The Willy’s Jeep was the first off-road 4×4 vehicle that wasn’t a tank or a big army truck. First unveiled in 1941, this quarter-ton vehicle quickly gained popularity among the American army and allied forces, for its go-anywhere ability and simple, robust mechanicals.
While it might be hard to find a Jeep on the battlefield nowadays, it’s popularity as a civilian vehicle has never really been tarnished, and sells in fairly big numbers around the world.
That has been a head-scratcher for me, because, I’ve driven plenty of Jeep Wrangler variants in the past, and while some have been fine, most have been fairly terrible to drive!
The worst one was the 2017 Jeep Wrangler Chief edition I tested two years ago, which was -in short- awful in every possible way. In fact, it was the worst vehicle I had driven in 2017, by a long margin. I think I know why its model designation was “JK” – because it was a joke!
In 2018, Jeep introduced a new generation of the Wrangler – model designation, JL – and it looks to be far more improved over the model it replaces. But, looks can be deceiving! To find out what it’s like, I recently spent a week with one – here’s what I found out!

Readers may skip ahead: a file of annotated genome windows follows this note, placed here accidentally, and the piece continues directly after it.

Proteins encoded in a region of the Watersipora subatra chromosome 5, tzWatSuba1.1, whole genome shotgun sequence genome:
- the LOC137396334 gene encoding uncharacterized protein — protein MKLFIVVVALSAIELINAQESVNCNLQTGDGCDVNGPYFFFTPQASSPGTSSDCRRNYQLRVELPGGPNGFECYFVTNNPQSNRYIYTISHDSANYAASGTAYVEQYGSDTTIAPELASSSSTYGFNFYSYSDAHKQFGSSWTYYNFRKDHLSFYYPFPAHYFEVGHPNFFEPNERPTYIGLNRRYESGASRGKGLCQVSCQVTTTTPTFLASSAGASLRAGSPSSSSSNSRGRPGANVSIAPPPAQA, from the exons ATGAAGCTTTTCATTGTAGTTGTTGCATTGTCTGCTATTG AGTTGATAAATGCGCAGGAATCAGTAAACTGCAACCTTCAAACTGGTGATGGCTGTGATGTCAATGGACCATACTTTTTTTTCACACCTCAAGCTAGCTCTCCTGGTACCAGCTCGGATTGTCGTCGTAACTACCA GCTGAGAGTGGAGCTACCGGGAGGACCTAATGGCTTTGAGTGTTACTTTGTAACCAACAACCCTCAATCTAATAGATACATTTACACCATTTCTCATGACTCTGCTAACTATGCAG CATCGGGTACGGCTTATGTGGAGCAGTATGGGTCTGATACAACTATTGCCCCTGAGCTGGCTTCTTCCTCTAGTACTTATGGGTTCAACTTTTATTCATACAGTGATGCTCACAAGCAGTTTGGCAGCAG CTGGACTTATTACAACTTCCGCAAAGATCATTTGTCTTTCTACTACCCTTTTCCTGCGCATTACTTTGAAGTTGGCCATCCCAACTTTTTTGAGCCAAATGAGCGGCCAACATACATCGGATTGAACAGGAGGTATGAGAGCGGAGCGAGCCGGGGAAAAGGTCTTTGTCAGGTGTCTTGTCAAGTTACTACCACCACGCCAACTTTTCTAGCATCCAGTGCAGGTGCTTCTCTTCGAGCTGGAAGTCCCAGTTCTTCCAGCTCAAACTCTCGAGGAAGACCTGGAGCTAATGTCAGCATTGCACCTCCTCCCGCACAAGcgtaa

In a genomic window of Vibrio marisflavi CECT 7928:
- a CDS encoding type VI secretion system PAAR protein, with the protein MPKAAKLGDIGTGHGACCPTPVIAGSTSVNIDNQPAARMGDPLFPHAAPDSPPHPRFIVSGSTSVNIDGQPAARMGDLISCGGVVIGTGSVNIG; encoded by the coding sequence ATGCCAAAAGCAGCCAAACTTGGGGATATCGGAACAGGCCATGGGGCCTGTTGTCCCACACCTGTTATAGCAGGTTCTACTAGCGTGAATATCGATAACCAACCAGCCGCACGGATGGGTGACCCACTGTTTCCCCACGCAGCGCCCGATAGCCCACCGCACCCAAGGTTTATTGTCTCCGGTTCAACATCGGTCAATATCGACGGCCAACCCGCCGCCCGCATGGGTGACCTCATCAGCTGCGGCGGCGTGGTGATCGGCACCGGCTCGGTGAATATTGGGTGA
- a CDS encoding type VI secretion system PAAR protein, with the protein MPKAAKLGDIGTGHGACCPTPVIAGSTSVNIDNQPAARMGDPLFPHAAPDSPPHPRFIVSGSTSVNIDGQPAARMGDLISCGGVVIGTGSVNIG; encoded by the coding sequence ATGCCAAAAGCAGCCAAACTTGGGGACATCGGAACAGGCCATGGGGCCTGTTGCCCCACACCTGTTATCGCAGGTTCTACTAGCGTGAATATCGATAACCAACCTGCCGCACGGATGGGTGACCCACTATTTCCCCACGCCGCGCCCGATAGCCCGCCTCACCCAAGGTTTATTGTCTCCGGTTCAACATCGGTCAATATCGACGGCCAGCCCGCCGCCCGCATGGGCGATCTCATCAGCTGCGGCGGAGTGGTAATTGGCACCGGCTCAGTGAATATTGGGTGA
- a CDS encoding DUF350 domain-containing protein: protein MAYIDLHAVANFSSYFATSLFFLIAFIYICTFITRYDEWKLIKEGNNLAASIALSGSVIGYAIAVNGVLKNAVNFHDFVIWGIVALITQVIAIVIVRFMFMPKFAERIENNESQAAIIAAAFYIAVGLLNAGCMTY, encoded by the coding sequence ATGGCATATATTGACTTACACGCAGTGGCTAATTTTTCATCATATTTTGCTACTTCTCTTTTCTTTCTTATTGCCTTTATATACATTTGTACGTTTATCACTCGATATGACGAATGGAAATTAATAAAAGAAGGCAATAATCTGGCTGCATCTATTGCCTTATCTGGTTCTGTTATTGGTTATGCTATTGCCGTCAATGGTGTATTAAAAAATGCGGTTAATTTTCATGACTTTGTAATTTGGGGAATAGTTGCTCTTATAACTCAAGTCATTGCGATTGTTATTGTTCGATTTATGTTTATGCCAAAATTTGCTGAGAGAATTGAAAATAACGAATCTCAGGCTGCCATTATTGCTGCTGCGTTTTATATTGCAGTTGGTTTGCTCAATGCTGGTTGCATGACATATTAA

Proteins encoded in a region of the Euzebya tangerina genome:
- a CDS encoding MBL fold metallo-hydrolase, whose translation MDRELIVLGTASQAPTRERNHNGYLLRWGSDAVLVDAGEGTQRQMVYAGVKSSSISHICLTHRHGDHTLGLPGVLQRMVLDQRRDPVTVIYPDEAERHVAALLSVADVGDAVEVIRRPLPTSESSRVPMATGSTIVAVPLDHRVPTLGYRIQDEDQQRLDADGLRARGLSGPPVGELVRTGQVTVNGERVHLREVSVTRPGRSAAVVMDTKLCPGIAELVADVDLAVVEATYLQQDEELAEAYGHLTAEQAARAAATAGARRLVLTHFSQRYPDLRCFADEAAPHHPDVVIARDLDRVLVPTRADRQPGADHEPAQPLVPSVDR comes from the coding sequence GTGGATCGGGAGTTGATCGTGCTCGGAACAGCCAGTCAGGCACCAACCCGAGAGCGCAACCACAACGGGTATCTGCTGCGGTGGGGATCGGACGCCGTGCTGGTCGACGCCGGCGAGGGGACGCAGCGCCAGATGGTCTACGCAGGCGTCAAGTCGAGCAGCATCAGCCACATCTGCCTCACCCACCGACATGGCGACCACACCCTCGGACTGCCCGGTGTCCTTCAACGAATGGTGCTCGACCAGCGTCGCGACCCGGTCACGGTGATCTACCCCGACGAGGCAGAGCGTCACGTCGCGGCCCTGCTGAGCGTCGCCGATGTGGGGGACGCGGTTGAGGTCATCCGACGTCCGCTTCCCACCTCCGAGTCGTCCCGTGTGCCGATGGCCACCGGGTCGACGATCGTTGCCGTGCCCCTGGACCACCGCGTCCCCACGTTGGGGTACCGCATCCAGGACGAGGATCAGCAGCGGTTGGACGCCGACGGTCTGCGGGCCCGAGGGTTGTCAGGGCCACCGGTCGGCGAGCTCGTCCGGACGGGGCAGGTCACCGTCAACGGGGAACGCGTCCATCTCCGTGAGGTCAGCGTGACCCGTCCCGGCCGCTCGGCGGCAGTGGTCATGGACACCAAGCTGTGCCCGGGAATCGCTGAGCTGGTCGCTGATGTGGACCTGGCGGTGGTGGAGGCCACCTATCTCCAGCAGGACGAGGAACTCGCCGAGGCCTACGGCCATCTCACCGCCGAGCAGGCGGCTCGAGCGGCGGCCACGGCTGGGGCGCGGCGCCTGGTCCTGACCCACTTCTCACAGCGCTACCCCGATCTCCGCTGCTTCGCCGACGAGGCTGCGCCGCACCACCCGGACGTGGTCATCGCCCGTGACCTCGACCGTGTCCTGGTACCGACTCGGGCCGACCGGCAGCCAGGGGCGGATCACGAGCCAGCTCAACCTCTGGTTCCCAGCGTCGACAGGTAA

Styling: A Wrangler has to look like an evolution of the original Willy’s Jeep, otherwise its loyal following will drop. Given the constraints this creates, the new Wrangler JL looks very good! The designers certainly did a fantastic job of keeping up with the traditional shape, but adding elements that bring it up to date, such as the LED lights in the front fenders which work as daytime running lights. Jeep designers and engineers have also made it easier to open up all sides of the vehicle – for that true, open air experience – and have, for the first time, added a power operated canvas roof that works like a sunroof – you might not have time to take body panels on or off, but it is great to open the roof and all windows at the touch of a button.
Interior: Step inside, and the changes are even greater! Jeep has given the Wrangler JL a completely new interior, that not only looks better, but everything is more logically placed, and the quality of fit and finish is at a level never before seen on this nameplate.
I particularly loved the look of the gear lever and the drive mode selector – they look far less agricultural now. The seats are actually comfortable now, so you can spend a few hours in this thing, and there is plenty of room for a family of five in the four-door Unlimited model.
I also liked the new gauge cluster, which can be personalized to display the information you want, along with the infotainment system screen, which has pages for when you’re doing proper off-road stuff!
Any complaints? Even after spending a week with one, I couldn’t find anything that bugged me enough to complain about this interior – it’s that good.